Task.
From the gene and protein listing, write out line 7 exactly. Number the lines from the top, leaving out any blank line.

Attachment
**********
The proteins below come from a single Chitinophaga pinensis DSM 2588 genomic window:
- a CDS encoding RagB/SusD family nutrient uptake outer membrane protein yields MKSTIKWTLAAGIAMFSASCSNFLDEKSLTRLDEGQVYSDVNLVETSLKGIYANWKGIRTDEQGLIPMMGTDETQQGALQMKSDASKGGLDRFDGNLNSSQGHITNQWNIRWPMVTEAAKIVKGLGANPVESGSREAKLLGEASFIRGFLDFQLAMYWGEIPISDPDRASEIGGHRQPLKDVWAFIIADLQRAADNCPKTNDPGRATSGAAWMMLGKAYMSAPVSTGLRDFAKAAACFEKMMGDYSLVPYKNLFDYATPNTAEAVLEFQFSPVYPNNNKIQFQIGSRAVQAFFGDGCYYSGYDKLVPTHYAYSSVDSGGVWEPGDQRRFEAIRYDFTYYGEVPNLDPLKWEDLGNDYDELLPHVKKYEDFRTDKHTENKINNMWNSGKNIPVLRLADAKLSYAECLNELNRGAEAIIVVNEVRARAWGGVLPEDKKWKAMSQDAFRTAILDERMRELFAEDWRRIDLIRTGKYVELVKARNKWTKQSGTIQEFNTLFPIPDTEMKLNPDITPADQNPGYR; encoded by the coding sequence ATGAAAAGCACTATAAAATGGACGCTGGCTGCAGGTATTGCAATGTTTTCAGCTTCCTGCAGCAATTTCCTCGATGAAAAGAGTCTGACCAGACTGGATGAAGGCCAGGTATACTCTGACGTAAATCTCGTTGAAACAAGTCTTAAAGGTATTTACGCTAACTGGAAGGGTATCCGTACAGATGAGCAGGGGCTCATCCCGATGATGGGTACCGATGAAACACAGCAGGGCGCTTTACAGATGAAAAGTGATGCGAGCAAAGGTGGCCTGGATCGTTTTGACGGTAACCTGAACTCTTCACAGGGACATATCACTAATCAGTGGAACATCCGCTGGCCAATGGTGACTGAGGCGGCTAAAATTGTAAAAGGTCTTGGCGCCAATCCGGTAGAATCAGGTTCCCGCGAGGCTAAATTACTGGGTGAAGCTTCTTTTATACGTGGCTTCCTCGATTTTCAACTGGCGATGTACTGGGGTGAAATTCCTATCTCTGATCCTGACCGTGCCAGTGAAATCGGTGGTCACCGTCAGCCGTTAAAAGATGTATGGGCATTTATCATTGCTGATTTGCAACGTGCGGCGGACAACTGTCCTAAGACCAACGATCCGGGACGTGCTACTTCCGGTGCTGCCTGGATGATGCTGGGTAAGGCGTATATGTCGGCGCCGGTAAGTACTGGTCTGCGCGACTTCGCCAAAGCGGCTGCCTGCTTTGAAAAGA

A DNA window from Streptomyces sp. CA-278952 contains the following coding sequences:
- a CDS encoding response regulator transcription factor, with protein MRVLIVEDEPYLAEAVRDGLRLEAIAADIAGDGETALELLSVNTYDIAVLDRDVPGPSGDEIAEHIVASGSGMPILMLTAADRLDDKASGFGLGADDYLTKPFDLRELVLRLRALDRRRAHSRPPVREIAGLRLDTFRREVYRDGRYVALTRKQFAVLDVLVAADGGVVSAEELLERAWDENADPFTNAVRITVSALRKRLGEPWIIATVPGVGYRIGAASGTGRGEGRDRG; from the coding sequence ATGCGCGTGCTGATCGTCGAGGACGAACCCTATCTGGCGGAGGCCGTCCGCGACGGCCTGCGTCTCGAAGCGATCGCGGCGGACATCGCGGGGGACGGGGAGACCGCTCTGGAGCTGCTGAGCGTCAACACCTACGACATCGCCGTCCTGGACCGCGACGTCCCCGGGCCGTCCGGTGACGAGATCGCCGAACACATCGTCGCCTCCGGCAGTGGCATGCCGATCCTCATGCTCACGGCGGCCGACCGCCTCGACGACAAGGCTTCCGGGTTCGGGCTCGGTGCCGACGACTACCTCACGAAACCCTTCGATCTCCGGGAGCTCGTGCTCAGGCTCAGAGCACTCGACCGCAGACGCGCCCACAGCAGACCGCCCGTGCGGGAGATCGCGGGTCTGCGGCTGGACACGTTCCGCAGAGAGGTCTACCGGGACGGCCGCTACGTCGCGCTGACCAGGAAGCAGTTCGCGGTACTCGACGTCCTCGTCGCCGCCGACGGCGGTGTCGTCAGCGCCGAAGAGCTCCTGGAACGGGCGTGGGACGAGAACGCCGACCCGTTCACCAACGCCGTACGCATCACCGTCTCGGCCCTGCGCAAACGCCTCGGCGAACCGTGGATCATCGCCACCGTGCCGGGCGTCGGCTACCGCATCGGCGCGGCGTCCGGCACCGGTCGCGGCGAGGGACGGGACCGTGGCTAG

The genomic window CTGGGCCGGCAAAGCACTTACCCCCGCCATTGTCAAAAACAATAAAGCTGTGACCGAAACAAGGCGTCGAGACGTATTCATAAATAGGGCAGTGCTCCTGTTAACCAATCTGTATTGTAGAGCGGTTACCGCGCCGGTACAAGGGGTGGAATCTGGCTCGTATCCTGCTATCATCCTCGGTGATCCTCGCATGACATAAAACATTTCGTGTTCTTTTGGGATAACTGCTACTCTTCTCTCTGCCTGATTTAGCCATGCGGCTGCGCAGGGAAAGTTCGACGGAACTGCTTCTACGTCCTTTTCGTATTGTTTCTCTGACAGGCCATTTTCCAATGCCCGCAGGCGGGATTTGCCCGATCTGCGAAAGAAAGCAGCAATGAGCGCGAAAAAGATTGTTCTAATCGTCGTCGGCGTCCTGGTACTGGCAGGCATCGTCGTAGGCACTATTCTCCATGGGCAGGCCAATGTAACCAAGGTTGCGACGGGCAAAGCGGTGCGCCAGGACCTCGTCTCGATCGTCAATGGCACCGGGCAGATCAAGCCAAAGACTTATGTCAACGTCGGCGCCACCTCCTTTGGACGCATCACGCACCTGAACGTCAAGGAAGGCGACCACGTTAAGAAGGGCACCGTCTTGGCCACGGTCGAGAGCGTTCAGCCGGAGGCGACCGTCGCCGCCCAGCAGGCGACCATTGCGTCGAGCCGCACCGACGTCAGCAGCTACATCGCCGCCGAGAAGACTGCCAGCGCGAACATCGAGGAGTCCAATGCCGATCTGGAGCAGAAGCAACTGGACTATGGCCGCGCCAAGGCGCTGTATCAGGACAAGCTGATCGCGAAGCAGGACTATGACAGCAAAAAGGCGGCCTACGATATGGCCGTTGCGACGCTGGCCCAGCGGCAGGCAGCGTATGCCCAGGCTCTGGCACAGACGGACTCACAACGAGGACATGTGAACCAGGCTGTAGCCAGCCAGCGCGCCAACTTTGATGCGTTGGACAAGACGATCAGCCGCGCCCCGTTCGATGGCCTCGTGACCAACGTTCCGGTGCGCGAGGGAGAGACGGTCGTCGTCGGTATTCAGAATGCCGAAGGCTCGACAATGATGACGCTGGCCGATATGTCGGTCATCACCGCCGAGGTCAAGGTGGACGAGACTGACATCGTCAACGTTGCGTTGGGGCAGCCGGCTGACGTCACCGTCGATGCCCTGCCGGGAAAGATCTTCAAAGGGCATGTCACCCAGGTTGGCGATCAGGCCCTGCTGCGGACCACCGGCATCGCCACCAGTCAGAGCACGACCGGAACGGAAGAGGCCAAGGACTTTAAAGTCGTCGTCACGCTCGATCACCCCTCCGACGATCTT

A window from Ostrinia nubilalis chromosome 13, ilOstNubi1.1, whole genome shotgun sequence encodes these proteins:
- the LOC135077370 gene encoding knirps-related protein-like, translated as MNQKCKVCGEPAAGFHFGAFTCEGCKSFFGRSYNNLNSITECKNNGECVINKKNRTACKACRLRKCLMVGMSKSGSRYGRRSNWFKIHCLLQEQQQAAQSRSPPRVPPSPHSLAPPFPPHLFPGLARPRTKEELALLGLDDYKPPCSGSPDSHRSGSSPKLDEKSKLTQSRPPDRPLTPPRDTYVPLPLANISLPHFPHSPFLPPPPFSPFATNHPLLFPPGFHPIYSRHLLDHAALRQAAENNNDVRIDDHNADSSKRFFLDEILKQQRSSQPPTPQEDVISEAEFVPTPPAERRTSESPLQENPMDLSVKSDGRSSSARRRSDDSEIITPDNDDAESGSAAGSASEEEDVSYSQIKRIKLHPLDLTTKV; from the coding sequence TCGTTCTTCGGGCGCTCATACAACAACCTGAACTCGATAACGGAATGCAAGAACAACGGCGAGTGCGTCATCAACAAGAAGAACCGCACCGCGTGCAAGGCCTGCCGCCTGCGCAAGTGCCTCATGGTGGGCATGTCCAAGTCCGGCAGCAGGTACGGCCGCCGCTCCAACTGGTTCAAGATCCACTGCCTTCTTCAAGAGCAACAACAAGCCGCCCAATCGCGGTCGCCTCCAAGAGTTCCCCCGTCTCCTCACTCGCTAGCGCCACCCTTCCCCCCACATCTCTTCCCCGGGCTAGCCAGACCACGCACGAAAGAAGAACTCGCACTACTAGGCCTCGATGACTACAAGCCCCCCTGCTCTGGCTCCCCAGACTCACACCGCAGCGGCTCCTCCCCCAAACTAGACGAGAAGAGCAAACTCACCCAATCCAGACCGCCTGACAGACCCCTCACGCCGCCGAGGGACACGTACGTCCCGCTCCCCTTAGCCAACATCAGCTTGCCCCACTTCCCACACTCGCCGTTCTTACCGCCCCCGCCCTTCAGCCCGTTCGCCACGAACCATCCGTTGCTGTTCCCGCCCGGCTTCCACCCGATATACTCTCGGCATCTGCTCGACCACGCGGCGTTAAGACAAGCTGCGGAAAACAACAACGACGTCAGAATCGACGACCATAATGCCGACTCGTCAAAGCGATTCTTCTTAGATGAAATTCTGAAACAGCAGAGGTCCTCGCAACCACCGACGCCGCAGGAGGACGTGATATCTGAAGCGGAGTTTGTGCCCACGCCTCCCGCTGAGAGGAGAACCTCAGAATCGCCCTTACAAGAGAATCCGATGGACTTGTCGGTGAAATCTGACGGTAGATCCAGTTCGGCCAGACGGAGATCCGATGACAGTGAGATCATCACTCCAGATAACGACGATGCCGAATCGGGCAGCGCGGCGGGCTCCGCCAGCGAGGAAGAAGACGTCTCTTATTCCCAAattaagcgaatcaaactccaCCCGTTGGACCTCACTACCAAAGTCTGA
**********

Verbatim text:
- the LOC135077370 gene encoding knirps-related protein-like, translated as MNQKCKVCGEPAAGFHFGAFTCEGCKSFFGRSYNNLNSITECKNNGECVINKKNRTACKACRLRKCLMVGMSKSGSRYGRRSNWFKIHCLLQEQQQAAQSRSPPRVPPSPHSLAPPFPPHLFPGLARPRTKEELALLGLDDYKPPCSGSPDSHRSGSSPKLDEKSKLTQSRPPDRPLTPPRDTYVPLPLANISLPHFPHSPFLPPPPFSPFATNHPLLFPPGFHPIYSRHLLDHAALRQAAENNNDVRIDDHNADSSKRFFLDEILKQQRSSQPPTPQEDVISEAEFVPTPPAERRTSESPLQENPMDLSVKSDGRSSSARRRSDDSEIITPDNDDAESGSAAGSASEEEDVSYSQIKRIKLHPLDLTTKV; from the coding sequence TCGTTCTTCGGGCGCTCATACAACAACCTGAACTCGATAACGGAATGCAAGAACAACGGCGAGTGCGTCATCAACAAGAAGAACCGCACCGCGTGCAAGGCCTGCCGCCTGCGCAAGTGCCTCATGGTGGGCATGTCCAAGTCCGGCAGCAGGTACGGCCGCCGCTCCAACTGGTTCAAGATCCACTGCCTTCTTCAAGAGCAACAACAAGCCGCCCAATCGCGGTCGCCTCCAAGAGTTCCCCCGTCTCCTCACTCGCTAGCGCCACCCTTCCCCCCACATCTCTTCCCCGGGCTAGCCAGACCACGCACGAAAGAAGAACTCGCACTACTAGGCCTCGATGACTACAAGCCCCCCTGCTCTGGCTCCCCAGACTCACACCGCAGCGGCTCCTCCCCCAAACTAGACGAGAAGAGCAAACTCACCCAATCCAGACCGCCTGACAGACCCCTCACGCCGCCGAGGGACACGTACGTCCCGCTCCCCTTAGCCAACATCAGCTTGCCCCACTTCCCACACTCGCCGTTCTTACCGCCCCCGCCCTTCAGCCCGTTCGCCACGAACCATCCGTTGCTGTTCCCGCCCGGCTTCCACCCGATATACTCTCGGCATCTGCTCGACCACGCGGCGTTAAGACAAGCTGCGGAAAACAACAACGACGTCAGAATCGACGACCATAATGCCGACTCGTCAAAGCGATTCTTCTTAGATGAAATTCTGAAACAGCAGAGGTCCTCGCAACCACCGACGCCGCAGGAGGACGTGATATCTGAAGCGGAGTTTGTGCCCACGCCTCCCGCTGAGAGGAGAACCTCAGAATCGCCCTTACAAGAGAATCCGATGGACTTGTCGGTGAAATCTGACGGTAGATCCAGTTCGGCCAGACGGAGATCCGATGACAGTGAGATCATCACTCCAGATAACGACGATGCCGAATCGGGCAGCGCGGCGGGCTCCGCCAGCGAGGAAGAAGACGTCTCTTATTCCCAAattaagcgaatcaaactccaCCCGTTGGACCTCACTACCAAAGTCTGA